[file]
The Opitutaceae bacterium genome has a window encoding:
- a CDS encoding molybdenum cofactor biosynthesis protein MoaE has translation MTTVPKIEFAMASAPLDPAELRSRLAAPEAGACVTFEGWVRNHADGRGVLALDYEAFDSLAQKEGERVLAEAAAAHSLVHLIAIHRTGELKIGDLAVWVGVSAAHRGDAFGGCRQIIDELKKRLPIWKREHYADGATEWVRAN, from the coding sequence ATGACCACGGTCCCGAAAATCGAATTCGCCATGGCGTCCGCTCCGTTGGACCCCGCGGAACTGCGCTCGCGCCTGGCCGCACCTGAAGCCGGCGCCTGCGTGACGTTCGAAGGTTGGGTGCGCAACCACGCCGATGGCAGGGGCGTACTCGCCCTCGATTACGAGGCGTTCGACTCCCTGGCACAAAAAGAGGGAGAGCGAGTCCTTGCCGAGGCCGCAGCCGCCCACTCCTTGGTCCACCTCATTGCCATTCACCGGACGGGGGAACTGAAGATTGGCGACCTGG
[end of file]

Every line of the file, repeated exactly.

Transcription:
The Opitutaceae bacterium genome has a window encoding:
- a CDS encoding molybdenum cofactor biosynthesis protein MoaE has translation MTTVPKIEFAMASAPLDPAELRSRLAAPEAGACVTFEGWVRNHADGRGVLALDYEAFDSLAQKEGERVLAEAAAAHSLVHLIAIHRTGELKIGDLAVWVGVSAAHRGDAFGGCRQIIDELKKRLPIWKREHYADGATEWVRAN, from the coding sequence ATGACCACGGTCCCGAAAATCGAATTCGCCATGGCGTCCGCTCCGTTGGACCCCGCGGAACTGCGCTCGCGCCTGGCCGCACCTGAAGCCGGCGCCTGCGTGACGTTCGAAGGTTGGGTGCGCAACCACGCCGATGGCAGGGGCGTACTCGCCCTCGATTACGAGGCGTTCGACTCCCTGGCACAAAAAGAGGGAGAGCGAGTCCTTGCCGAGGCCGCAGCCGCCCACTCCTTGGTCCACCTCATTGCCATTCACCGGACGGGGGAACTGAAGATTGGCGACCTGG